Hezbollah-led offensive presses rebels in southern Syria
Hezbollah, Syrian government forces and Iranian fighters have launched a large-scale assault on rebels in southern Syria in what Hezbollah has described as "the beginning of the war on the Golan Heights".
"Regime troops and their Hezbollah-led allies are advancing in the area linking Deraa, Quneitra [close to the Israeli-occupied Golan Heights] and Damascus provinces," said the Syrian Observatory for Human Rights.
Nine government troops have been killed in the fighting since Monday, the Observatory said.
Syria's state SANA news agency meanwhile reported "advances as part of a vast operation by the army and armed groups".
The assault near the armistice line on the Golan is aimed at "breaking the stretch of territory that they (rebels) are trying to establish" at the border, a Syrian security source said.
The advancement on the Syrian rebels, including fighters in the al-Qaeda-affiliated Nusra Front, which started five days ago comes after weeks of sweeping gains for the anti-government fighters in the country's south. It also comes as the CIA is thought to have cut off or reduced weapons and salaries to several of the rebel groups it once supported in Syria’s north in place of supporting groups in the south, analysts told MEE last week.
With the offensive in the south, it appears that the Syrian leadership feels emboldened to make its links with Hezbollah and Iran public: for the first time in the nearly four-year civil war, Syrian state television on Tuesday acknowledged that President Bashar al-Assad's army is being backed by the two forces.
"The operation launched by the Syrian army is being fought in cooperation with . . . Hezbollah and Iran," a Syrian army officer told state television.
Observatory director Rami Abdel Rahman told AFP: "It's Hezbollah that is leading the attack on the southern front."
An influential Iranian general, who has reportedly been near the front line against the Islamic State, was also quoted as saying by the semi-official Fars Agency that the Islamic State group, which controls most of eastern Syria, was "nearing the end of their lives".
General Qassem Suleimani, the once rarely seen commander of the powerful Quds Force, has become the public face of Iran's support for the Iraqi and Syrian governments against the militants
He has frequently been pictured on social media in Iraq with pro-government forces, including Kurdish fighters and Shiite militia units in battle areas. It is not known if he has personally been to the Syrian front lines.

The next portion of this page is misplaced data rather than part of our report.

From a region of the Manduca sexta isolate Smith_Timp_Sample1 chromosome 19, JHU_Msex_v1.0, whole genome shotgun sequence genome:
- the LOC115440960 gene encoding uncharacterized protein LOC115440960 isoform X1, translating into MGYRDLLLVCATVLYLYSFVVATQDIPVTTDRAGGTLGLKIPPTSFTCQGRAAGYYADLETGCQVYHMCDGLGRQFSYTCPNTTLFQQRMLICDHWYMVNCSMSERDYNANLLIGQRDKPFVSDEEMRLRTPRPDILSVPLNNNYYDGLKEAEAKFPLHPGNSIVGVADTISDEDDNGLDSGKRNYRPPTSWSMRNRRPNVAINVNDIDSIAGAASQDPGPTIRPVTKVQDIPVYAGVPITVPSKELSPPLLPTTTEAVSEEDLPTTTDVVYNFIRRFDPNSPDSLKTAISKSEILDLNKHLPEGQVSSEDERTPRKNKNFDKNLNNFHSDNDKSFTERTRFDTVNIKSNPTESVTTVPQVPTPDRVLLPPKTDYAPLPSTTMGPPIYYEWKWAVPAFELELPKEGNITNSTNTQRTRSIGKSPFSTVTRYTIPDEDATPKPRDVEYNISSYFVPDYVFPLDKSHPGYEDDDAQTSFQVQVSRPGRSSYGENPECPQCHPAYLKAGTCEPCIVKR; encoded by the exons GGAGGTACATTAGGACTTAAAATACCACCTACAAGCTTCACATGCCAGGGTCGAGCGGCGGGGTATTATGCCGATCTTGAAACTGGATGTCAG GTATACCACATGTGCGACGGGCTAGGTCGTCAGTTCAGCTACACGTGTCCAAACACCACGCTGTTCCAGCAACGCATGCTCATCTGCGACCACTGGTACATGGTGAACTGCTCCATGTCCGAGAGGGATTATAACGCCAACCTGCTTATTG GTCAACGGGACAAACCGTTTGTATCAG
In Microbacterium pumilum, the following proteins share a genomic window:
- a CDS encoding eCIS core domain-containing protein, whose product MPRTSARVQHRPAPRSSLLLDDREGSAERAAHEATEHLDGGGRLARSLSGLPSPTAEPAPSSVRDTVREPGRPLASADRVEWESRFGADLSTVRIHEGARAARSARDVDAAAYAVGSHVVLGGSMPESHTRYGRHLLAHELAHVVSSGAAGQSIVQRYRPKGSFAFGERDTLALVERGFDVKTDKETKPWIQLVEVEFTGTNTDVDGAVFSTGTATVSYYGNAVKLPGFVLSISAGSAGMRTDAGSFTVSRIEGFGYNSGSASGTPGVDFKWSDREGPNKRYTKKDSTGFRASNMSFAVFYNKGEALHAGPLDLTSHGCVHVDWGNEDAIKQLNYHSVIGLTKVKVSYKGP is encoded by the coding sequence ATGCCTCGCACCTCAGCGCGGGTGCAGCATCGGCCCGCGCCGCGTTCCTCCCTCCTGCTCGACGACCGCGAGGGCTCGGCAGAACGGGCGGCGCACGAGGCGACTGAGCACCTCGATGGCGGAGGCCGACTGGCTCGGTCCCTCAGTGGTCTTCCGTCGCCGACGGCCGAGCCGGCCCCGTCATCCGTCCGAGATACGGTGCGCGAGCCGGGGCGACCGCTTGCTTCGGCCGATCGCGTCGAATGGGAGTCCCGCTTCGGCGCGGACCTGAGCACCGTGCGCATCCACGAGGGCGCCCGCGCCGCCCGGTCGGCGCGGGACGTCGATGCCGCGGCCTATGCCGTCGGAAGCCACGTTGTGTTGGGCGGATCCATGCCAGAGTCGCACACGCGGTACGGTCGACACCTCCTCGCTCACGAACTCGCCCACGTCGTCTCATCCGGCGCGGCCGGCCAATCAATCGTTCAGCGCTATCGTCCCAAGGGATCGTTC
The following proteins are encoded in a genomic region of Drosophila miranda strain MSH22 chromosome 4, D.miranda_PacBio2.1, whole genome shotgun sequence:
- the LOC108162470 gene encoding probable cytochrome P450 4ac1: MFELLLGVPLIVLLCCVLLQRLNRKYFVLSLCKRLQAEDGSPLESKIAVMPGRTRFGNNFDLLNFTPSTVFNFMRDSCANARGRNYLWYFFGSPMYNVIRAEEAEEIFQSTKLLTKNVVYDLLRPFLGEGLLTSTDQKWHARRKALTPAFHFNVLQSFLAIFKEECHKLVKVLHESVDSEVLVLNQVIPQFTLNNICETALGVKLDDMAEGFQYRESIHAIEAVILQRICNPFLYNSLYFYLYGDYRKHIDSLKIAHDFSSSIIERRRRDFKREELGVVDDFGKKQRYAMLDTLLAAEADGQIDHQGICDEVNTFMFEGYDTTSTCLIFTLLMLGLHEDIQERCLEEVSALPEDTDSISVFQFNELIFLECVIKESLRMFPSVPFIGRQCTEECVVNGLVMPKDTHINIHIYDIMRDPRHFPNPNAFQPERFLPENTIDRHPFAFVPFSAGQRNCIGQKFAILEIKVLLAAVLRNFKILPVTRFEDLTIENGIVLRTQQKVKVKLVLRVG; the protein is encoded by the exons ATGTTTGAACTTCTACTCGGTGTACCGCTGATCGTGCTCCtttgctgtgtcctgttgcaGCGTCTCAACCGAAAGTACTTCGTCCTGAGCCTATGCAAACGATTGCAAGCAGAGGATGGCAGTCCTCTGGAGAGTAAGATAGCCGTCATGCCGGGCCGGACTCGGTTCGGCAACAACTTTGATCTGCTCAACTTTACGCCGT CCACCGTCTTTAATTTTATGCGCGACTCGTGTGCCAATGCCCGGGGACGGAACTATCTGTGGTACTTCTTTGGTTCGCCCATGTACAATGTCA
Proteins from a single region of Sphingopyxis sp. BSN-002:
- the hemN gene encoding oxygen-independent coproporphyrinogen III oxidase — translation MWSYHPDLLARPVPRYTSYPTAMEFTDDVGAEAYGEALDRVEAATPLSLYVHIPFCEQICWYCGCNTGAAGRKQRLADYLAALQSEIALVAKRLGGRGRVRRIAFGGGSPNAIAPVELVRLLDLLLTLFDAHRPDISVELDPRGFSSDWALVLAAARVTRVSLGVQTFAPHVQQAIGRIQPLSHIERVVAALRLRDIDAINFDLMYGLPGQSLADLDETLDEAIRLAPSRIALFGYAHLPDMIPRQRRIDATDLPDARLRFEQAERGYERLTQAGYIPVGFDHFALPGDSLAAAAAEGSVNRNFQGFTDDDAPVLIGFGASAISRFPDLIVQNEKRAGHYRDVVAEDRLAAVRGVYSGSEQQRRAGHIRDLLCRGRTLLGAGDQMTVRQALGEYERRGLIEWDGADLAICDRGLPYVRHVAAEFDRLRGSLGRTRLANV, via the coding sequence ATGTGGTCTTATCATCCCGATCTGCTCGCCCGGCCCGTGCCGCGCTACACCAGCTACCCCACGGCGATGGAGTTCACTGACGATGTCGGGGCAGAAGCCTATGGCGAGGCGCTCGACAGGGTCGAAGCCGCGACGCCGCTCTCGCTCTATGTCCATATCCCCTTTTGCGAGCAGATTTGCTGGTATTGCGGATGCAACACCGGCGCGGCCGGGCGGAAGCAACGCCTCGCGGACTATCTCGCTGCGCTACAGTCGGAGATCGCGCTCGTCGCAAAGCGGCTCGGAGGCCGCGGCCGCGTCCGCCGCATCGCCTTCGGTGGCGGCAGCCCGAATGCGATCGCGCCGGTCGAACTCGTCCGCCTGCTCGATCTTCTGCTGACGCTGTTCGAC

"Considering the heavy defeats suffered by Daesh and other terrorist groups in Iraq and Syria, we are certain these groups are nearing the end of their lives," Suleimani was quoted as saying by the semi-official Fars news agency, using an Arabic acronym for IS.
His extremely rare published remarks came in a speech made Wednesday in his home province Kerman to mark the 36th anniversary of Iran's Islamic revolution. Suleimani also said Tehran's regional influence was growing.
"Today we see signs of the Islamic revolution being exported throughout the region, from Bahrain to Iraq and from Syria to Yemen and North Africa," he said.
On 18 January, six Hezbollah fighters and an Iranian general were killed in an Israeli air strike in Quneitra. Local media has speculated whether this move was designed to stem the coming Asad-led offensive.
According to the Observatory, which estimates 5,000 Hezbollah fighters are deployed in Syria, Syrian government forces on Wednesday seized the village of Deir Maker in the west of Damascus province, near Quneitra.
The advance comes a day after they pushed rebels out of Deir al-Adas village and the surrounding hills.
The Observatory said the battle for Deir al-Adas, which had been out of the government's control since January last year, killed 20 rebels.
Stay informed with MEE's newsletters
Sign up to get the latest alerts, insights and analysis, starting with Turkey Unpacked
Middle East Eye delivers independent and unrivalled coverage and analysis of the Middle East, North Africa and beyond. To learn more about republishing this content and the associated fees, please fill out this form. More about MEE can be found here.